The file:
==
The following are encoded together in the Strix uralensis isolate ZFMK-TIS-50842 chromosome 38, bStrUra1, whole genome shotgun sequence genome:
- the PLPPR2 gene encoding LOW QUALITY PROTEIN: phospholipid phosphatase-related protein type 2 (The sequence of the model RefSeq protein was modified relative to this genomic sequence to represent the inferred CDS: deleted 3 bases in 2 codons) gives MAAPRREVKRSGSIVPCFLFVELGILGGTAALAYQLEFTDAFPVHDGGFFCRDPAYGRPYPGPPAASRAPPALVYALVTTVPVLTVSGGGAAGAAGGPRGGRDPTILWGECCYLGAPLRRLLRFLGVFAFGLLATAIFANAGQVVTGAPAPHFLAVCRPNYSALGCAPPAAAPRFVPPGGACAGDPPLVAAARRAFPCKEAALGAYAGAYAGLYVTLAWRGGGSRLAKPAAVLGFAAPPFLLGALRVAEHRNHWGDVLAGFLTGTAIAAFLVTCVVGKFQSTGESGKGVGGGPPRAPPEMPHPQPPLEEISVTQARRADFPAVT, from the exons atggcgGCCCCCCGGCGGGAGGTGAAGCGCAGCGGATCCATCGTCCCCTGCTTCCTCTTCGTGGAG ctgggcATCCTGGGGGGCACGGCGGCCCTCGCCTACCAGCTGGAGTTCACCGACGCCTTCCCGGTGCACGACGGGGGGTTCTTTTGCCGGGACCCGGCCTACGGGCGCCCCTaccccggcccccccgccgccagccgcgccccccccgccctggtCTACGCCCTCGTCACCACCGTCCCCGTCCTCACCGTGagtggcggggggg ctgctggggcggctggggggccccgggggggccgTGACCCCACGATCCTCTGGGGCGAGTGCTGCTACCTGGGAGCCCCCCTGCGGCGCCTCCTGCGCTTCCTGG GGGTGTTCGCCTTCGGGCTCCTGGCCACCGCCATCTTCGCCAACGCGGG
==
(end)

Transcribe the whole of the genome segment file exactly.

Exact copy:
The following are encoded together in the Strix uralensis isolate ZFMK-TIS-50842 chromosome 38, bStrUra1, whole genome shotgun sequence genome:
- the PLPPR2 gene encoding LOW QUALITY PROTEIN: phospholipid phosphatase-related protein type 2 (The sequence of the model RefSeq protein was modified relative to this genomic sequence to represent the inferred CDS: deleted 3 bases in 2 codons) gives MAAPRREVKRSGSIVPCFLFVELGILGGTAALAYQLEFTDAFPVHDGGFFCRDPAYGRPYPGPPAASRAPPALVYALVTTVPVLTVSGGGAAGAAGGPRGGRDPTILWGECCYLGAPLRRLLRFLGVFAFGLLATAIFANAGQVVTGAPAPHFLAVCRPNYSALGCAPPAAAPRFVPPGGACAGDPPLVAAARRAFPCKEAALGAYAGAYAGLYVTLAWRGGGSRLAKPAAVLGFAAPPFLLGALRVAEHRNHWGDVLAGFLTGTAIAAFLVTCVVGKFQSTGESGKGVGGGPPRAPPEMPHPQPPLEEISVTQARRADFPAVT, from the exons atggcgGCCCCCCGGCGGGAGGTGAAGCGCAGCGGATCCATCGTCCCCTGCTTCCTCTTCGTGGAG ctgggcATCCTGGGGGGCACGGCGGCCCTCGCCTACCAGCTGGAGTTCACCGACGCCTTCCCGGTGCACGACGGGGGGTTCTTTTGCCGGGACCCGGCCTACGGGCGCCCCTaccccggcccccccgccgccagccgcgccccccccgccctggtCTACGCCCTCGTCACCACCGTCCCCGTCCTCACCGTGagtggcggggggg ctgctggggcggctggggggccccgggggggccgTGACCCCACGATCCTCTGGGGCGAGTGCTGCTACCTGGGAGCCCCCCTGCGGCGCCTCCTGCGCTTCCTGG GGGTGTTCGCCTTCGGGCTCCTGGCCACCGCCATCTTCGCCAACGCGGG